The 2017 Annual General Meeting of Arion Bank was held today, Thursday 9 March, at the Bank's headquarters in Borgartún, Reykjavík. The agenda of the meeting contained typical AGM business and the Bank's annual financial statement was approved. Changes to the Board’s salaries were approved. The salaries increased by 6.6% on average. The Bank’s remuneration policy, unchanged from last year, was also approved with minor changes to its wording. It was also decided that Deloitte ehf. would continue to serve as the Bank’s auditors in accordance with a resolution passed at a shareholders’ meeting on 6 February 2015 and at the Annual General Meeting on 19 March 2015. The Board's proposal, not to pay a dividend, was accepted but the Board of Directors has a broad authority to propose that the Bank pay dividends or other disbursement of equity and may convene a special shareholders' meeting later in the year to propose a payment.
The following people were re-elected on to the Board of Directors at the meeting: Brynjólfur Bjarnason, Gudrún Johnsen, John P. Madden, Kirstín Th. Flygenring, Måns Höglund, Monica Caneman and Thóra Hallgrímsdóttir. Jakob Már Ásmundsson was also elected on to the Board of Directors. He is a new board member. Benedikt Olgeirsson is standing down from the Board of Directors. There continues to be an equal ratio between men and women on the Board of Directors. Kirstín is the representative of Icelandic State Financial Investments on the Board, and the others were nominated by Kaupskil.
The Alternates were also re-elected at the AGM and they are: Björg Arnardóttir, Ólafur Örn Svansson and Sigurbjörg Ásta Jónsdóttir.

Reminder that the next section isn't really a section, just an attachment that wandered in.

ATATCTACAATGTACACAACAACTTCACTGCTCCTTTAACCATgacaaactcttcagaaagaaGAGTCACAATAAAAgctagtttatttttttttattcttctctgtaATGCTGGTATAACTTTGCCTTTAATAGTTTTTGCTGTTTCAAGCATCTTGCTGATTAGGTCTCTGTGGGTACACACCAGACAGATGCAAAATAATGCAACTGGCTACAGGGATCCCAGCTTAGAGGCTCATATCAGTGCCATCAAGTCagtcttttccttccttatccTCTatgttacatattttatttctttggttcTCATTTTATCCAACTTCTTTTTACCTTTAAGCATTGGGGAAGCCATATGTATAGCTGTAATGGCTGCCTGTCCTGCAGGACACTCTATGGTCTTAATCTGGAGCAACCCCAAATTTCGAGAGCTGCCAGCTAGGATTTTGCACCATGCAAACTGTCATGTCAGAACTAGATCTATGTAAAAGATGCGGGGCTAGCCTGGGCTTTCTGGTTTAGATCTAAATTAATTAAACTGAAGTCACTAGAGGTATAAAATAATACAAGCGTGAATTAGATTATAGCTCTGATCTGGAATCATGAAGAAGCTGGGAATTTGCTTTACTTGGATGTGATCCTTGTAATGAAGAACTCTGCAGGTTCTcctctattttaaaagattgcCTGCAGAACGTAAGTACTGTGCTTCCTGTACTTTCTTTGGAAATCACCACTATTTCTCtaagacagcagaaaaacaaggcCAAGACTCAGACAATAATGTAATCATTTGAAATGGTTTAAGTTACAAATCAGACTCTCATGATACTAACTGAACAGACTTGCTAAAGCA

Monica Caneman, Chairman of the Board of Directors of Arion Bank, presented the report of the Board of Directors and underlined that the year 2016 was a good year but that it differed from previous years in many respects, which were characterized by the divestment of acquired assets and issues related to legacy assets. The year 2016 on the other hand was all about optimism and investments in the tasks which matter most to the future development of the Bank. Arion Bank’s acquisition of the insurance company Vördur was completed during the year, and in the spring Arion Bank opened a new branch at Keflavík International Airport. The Bank’s subsidiary Valitor also continued to invest in its Danish and UK operations. The Bank also invested heavily in digital solutions and it’s fair to say that Arion Bank is at the forefront in this field in Iceland. Arion Bank introduced several new digital services during the year, for example an online credit appraisal for buying a house.
Monica talked about the fact that the Bank’s terms on international credit markets have improved markedly recently, clear testament to the growing confidence of bond investors in the Bank and the Icelandic economy. The progress made by the Bank and the improved performance of the Icelandic economy, as well as the vital steps towards lifting the capital controls all have a lot to say in this regard in her opinion. Arion Bank issued bonds in euros to a broad group of investors on two occasions during the year.
Monica discussed Arion Bank’s new policy on sustainable banking that was adopted by the Board of Directors of Arion Bank. One of the objectives of the new strategy is to increase the number of goals we set and the number of key performance indicators. The strategy also calls for more prominence to sustainability in the Bank’s reporting. The first steps in this direction have being taken in the Bank’s annual report for 2016. This is a response to the UN Global Compact and also the guidelines made by the World Federation of Exchanges which set out which non-financial information listed companies should highlight in their reporting.